Reading Camus Today
Alice Kaplan (Yale University) and Laura Marris (the University at Buffalo)
October 28, 2020 4:00-5:15 pm CST on Zoom
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Albert Camus’s novel The Plague will go down in literary history as the most talked about book of the Covid-19 crisis. Originally intended as an allegory of World War II, this story of an epidemic has been a staple of literature classes since 1947. Generations of students have learned that Camus was “really” writing about his experience of World War II. This March, that reading tradition was transformed. The epidemic brought the novel close to readers who began to read it as a book about their own lives—a book to help them get through a global health crisis. Keeping in mind this new readership, we will offer a personal and literary meditation on living and working with The Plague during a global pandemic.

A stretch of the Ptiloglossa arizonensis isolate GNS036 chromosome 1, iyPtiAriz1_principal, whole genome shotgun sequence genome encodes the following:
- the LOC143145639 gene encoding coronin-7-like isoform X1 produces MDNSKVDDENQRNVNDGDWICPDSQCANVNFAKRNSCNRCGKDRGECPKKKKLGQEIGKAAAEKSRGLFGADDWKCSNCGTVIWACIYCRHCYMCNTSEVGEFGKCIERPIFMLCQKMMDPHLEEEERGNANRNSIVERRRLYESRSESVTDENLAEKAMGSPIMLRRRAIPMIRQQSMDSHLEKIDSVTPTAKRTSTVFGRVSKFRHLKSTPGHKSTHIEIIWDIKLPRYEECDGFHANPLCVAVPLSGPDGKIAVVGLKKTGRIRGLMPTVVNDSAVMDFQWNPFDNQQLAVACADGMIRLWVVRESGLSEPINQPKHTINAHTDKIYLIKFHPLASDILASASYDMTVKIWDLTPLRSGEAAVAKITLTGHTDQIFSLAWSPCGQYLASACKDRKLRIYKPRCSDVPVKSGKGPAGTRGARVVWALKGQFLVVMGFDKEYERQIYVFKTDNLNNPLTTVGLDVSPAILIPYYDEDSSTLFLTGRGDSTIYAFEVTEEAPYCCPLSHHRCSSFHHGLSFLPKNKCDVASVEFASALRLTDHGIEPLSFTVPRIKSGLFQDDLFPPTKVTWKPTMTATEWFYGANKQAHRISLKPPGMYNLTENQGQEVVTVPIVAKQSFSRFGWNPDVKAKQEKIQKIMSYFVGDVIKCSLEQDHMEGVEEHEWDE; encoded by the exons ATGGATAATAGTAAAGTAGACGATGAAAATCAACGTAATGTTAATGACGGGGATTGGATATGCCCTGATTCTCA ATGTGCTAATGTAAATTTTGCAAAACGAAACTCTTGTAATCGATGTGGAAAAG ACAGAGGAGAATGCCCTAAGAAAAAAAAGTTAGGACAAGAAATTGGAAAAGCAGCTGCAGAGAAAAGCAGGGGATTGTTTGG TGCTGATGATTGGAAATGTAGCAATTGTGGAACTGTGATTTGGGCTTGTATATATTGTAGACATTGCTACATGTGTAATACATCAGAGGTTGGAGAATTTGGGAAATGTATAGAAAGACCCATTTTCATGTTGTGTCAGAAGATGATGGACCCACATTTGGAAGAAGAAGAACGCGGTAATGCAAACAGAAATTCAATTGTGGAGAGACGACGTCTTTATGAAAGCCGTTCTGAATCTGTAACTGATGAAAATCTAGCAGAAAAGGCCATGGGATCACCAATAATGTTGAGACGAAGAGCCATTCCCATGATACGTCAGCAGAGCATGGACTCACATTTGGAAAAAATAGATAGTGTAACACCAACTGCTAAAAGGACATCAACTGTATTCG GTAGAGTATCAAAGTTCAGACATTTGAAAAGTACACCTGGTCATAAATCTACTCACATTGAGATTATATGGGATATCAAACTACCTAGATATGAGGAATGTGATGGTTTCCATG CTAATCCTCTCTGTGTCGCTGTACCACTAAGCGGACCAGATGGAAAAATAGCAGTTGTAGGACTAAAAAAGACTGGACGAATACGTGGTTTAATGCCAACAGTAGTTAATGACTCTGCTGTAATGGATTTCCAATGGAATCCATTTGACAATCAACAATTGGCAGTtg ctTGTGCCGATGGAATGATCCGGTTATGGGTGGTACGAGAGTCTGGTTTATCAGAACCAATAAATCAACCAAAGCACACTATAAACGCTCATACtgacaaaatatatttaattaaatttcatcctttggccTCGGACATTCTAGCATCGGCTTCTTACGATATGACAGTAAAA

Alice Kaplan is Sterling Professor of French at Yale University and the director of the Whitney Humanities Center. Her most recent book is Looking for The Stranger: Albert Camus and the Life of a Literary Classic (University of Chicago Press, 2016).
Laura Marris is an author and translator. Her latest project, a new translation of Camus’s The Plague, is forthcoming from Knopf. She teaches creative writing at the University at Buffalo.
“‘A Matter of Common Decency’: What Literature Can Teach Us About Epidemics,” NPR, April 1, 2020.
Laura Marris, “Camus’s Inoculation Against Hate,” New York Times, April 16, 2020.